A Florida teacher who died last month left behind one final lesson: How to say goodbye.
Emily Debrayda Phillips, 69, died on March 25 after a brief battle with pancreatic cancer. She wrote her own obituary within a few days of her Feb. 24 diagnosis, leaving behind a stirring, emotional and outright funny account of childhood memories, family moments and even a few apologies.
"It pains me to admit it, but apparently, I have passed away," the former beauty queen wrote. "Everyone told me it would happen one day but that's simply not something I wanted to hear, much less experience. Once again I didn't get things my way! That's been the story of my life all my life."
Bonnie Upright, Phillips' daughter, told The Huffington Post via email that her mother had asked her to read the obit shortly after she wrote it, but the news of the diagnosis was still too raw.
About two weeks before her death, Phillips asked again.
"How do you tell your dying mother no?" Upright said. "The answer is, you don’t."
So Upright and her family listened as her mother read her own obituary.
"Quite honestly, it was one of the most special moments of my life," Upright said. "To hear my mom tell her story, with her words, and her voice, is something I will always treasure. We laughed at the appropriate times, and cried when she was through."
One memorable moment of the obit was an apology to her children, in particular for making Upright wear "no-frills" jeans as a kid.
Upright said the "no frills" jeans have become a running gag in the family. Not having Gloria Vanderbilt jeans "might have been the greatest tragedy of my childhood," she joked. "And I’m still bitter."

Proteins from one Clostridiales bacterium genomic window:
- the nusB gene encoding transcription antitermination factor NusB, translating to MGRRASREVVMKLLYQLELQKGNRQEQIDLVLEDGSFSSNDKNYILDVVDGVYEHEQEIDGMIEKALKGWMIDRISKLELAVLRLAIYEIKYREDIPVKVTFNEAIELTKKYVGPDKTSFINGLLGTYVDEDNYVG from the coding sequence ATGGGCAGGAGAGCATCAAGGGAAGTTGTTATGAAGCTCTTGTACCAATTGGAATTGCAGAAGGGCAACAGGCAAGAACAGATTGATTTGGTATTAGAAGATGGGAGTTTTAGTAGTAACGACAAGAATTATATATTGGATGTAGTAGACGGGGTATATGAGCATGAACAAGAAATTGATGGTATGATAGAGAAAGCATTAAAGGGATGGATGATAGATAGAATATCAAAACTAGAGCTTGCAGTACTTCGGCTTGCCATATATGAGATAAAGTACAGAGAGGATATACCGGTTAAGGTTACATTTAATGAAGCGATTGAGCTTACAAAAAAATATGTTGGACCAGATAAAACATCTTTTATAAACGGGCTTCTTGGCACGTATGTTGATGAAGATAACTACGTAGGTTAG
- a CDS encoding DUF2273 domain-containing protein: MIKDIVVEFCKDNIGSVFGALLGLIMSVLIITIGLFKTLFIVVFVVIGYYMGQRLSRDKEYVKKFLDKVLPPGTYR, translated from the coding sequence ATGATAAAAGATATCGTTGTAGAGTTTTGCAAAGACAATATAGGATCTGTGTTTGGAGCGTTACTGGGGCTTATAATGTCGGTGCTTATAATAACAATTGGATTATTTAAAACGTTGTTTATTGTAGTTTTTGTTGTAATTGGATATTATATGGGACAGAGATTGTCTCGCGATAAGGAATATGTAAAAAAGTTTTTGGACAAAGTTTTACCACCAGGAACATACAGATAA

Phillips wrote extensively of her family, of her parents, grandparents and children. And, of course, her grandchildren, who always wanted her to "get their hiney" whenever she came for a visit.
"I actually hold the World's Record for 'Hiney Getting,' a title that I wear with pride," Phillips wrote.
In another memorable moment, Phillips summed up her life in nine words: "I was born; I blinked; and it was over."
"No buildings named after me; no monuments erected in my honor," she wrote. "But I DID have the chance to know and love each and every friend as well as all my family members. How much more blessed can a person be?"
As it turns out, Phillips may have been wrong about about her legacy. With her story going viral and reports about the obituary appearing in the news across the country, she now has a lasting digital monument.
Upright said the attention was "beyond our wildest dreams."
"I couldn’t be more proud of her," Upright said. "She was a teacher by profession, so for many years, she impacted the lives of hundreds of children. But in the end, it’s the lesson she’s taught adults that may be the most memorable of all."
Upright said the news coverage of the self-penned death notice "would have surprised the heck out of [Phillips]… and she would have been humbled but super excited. We joked early on that it was NY Times worthy -- never in a million years thinking it would have taken off like this."
While the obit hasn't reached the Times (not yet, anyway), it's been featured on websites as varied as Good Housekeeping and Time magazine.
But with Phillips' unique humor in the face of death, it's not hard to see why. Here are the final, memorable -- and hilarious -- words of the obituary:
If you want to, you can look for me in the evening sunset or with the earliest spring daffodils or amongst the flitting and fluttering butterflies. You know I'll be there in one form or another. Of course that will probably comfort some while antagonizing others, but you know me…it's what I do.
I'll leave you with this…please don't cry because I'm gone; instead be happy that I was here. (Or maybe you can cry a little bit. After all, I have passed away).
Today I am happy and I am dancing. Probably naked.